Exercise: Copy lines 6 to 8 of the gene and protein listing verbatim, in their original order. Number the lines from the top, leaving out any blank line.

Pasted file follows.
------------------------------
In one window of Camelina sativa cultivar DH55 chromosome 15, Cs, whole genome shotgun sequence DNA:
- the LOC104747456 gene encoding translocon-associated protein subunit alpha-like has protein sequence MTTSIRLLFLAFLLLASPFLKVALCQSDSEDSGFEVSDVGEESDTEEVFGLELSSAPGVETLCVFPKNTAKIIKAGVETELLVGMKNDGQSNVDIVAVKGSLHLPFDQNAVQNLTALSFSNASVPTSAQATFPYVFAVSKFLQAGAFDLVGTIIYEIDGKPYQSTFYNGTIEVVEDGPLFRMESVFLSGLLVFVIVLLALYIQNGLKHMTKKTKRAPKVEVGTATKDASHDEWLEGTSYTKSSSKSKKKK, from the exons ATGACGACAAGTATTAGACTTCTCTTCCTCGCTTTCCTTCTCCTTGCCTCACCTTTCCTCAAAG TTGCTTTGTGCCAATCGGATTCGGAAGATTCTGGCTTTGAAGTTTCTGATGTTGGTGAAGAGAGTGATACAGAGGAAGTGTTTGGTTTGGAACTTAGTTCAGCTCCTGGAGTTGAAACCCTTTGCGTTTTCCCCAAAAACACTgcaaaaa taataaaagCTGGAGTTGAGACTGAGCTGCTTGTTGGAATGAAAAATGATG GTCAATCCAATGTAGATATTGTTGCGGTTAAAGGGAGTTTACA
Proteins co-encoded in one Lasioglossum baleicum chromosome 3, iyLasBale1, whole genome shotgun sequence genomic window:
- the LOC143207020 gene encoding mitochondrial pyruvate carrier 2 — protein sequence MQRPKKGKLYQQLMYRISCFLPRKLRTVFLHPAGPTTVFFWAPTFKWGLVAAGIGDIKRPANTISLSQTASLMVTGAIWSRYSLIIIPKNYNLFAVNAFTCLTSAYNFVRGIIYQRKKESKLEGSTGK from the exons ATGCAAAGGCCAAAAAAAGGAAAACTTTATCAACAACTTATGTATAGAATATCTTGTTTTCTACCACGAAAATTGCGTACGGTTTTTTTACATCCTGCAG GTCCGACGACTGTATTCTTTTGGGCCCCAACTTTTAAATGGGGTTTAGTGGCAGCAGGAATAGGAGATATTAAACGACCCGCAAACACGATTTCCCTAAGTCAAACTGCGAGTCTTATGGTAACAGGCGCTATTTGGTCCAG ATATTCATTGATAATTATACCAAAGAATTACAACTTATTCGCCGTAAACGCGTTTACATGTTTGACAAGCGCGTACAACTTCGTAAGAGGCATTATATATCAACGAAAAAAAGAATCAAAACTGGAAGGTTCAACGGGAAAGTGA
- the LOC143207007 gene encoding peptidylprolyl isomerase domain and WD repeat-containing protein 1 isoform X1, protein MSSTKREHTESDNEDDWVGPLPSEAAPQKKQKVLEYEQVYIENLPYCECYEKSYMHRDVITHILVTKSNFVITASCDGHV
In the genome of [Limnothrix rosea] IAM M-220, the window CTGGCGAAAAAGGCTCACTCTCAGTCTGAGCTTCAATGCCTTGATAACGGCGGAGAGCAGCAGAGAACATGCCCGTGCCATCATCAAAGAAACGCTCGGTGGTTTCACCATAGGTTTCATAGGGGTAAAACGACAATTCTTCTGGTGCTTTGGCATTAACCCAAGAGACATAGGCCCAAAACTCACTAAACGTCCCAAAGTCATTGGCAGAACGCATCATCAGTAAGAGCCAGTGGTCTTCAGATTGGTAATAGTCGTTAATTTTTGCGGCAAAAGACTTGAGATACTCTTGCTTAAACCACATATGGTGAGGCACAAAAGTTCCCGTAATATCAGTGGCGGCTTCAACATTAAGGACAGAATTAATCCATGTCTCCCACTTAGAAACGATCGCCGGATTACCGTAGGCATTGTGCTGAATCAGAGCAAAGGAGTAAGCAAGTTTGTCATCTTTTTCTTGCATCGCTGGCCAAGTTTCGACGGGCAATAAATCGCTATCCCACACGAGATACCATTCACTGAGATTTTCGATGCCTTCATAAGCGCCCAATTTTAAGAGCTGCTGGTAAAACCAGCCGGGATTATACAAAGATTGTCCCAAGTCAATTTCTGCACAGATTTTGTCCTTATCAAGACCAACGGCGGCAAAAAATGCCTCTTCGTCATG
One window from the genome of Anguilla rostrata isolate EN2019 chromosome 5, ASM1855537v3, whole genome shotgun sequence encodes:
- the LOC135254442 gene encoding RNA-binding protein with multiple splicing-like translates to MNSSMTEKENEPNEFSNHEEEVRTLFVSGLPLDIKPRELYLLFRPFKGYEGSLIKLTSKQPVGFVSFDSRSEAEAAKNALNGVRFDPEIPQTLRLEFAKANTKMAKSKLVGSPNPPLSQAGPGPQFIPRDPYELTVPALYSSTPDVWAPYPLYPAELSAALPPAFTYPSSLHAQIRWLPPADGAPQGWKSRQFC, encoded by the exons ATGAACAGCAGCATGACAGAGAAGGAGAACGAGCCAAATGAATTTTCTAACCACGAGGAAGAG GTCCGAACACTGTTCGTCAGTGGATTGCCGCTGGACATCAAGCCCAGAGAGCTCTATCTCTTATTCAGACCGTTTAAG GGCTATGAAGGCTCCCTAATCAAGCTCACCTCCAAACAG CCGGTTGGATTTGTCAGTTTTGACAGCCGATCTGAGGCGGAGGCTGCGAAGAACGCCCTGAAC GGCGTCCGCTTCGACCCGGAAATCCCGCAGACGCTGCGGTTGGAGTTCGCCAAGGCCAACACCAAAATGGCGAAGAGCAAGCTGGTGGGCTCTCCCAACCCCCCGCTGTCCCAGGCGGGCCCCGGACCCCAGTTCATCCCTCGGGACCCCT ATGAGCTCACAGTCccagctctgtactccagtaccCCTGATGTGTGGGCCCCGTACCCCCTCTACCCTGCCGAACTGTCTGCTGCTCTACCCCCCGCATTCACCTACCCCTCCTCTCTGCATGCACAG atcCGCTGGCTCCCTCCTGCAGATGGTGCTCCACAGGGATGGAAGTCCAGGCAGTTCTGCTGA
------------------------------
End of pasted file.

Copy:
In the genome of [Limnothrix rosea] IAM M-220, the window CTGGCGAAAAAGGCTCACTCTCAGTCTGAGCTTCAATGCCTTGATAACGGCGGAGAGCAGCAGAGAACATGCCCGTGCCATCATCAAAGAAACGCTCGGTGGTTTCACCATAGGTTTCATAGGGGTAAAACGACAATTCTTCTGGTGCTTTGGCATTAACCCAAGAGACATAGGCCCAAAACTCACTAAACGTCCCAAAGTCATTGGCAGAACGCATCATCAGTAAGAGCCAGTGGTCTTCAGATTGGTAATAGTCGTTAATTTTTGCGGCAAAAGACTTGAGATACTCTTGCTTAAACCACATATGGTGAGGCACAAAAGTTCCCGTAATATCAGTGGCGGCTTCAACATTAAGGACAGAATTAATCCATGTCTCCCACTTAGAAACGATCGCCGGATTACCGTAGGCATTGTGCTGAATCAGAGCAAAGGAGTAAGCAAGTTTGTCATCTTTTTCTTGCATCGCTGGCCAAGTTTCGACGGGCAATAAATCGCTATCCCACACGAGATACCATTCACTGAGATTTTCGATGCCTTCATAAGCGCCCAATTTTAAGAGCTGCTGGTAAAACCAGCCGGGATTATACAAAGATTGTCCCAAGTCAATTTCTGCACAGATTTTGTCCTTATCAAGACCAACGGCGGCAAAAAATGCCTCTTCGTCATG
One window from the genome of Anguilla rostrata isolate EN2019 chromosome 5, ASM1855537v3, whole genome shotgun sequence encodes:
- the LOC135254442 gene encoding RNA-binding protein with multiple splicing-like translates to MNSSMTEKENEPNEFSNHEEEVRTLFVSGLPLDIKPRELYLLFRPFKGYEGSLIKLTSKQPVGFVSFDSRSEAEAAKNALNGVRFDPEIPQTLRLEFAKANTKMAKSKLVGSPNPPLSQAGPGPQFIPRDPYELTVPALYSSTPDVWAPYPLYPAELSAALPPAFTYPSSLHAQIRWLPPADGAPQGWKSRQFC, encoded by the exons ATGAACAGCAGCATGACAGAGAAGGAGAACGAGCCAAATGAATTTTCTAACCACGAGGAAGAG GTCCGAACACTGTTCGTCAGTGGATTGCCGCTGGACATCAAGCCCAGAGAGCTCTATCTCTTATTCAGACCGTTTAAG GGCTATGAAGGCTCCCTAATCAAGCTCACCTCCAAACAG CCGGTTGGATTTGTCAGTTTTGACAGCCGATCTGAGGCGGAGGCTGCGAAGAACGCCCTGAAC GGCGTCCGCTTCGACCCGGAAATCCCGCAGACGCTGCGGTTGGAGTTCGCCAAGGCCAACACCAAAATGGCGAAGAGCAAGCTGGTGGGCTCTCCCAACCCCCCGCTGTCCCAGGCGGGCCCCGGACCCCAGTTCATCCCTCGGGACCCCT ATGAGCTCACAGTCccagctctgtactccagtaccCCTGATGTGTGGGCCCCGTACCCCCTCTACCCTGCCGAACTGTCTGCTGCTCTACCCCCCGCATTCACCTACCCCTCCTCTCTGCATGCACAG atcCGCTGGCTCCCTCCTGCAGATGGTGCTCCACAGGGATGGAAGTCCAGGCAGTTCTGCTGA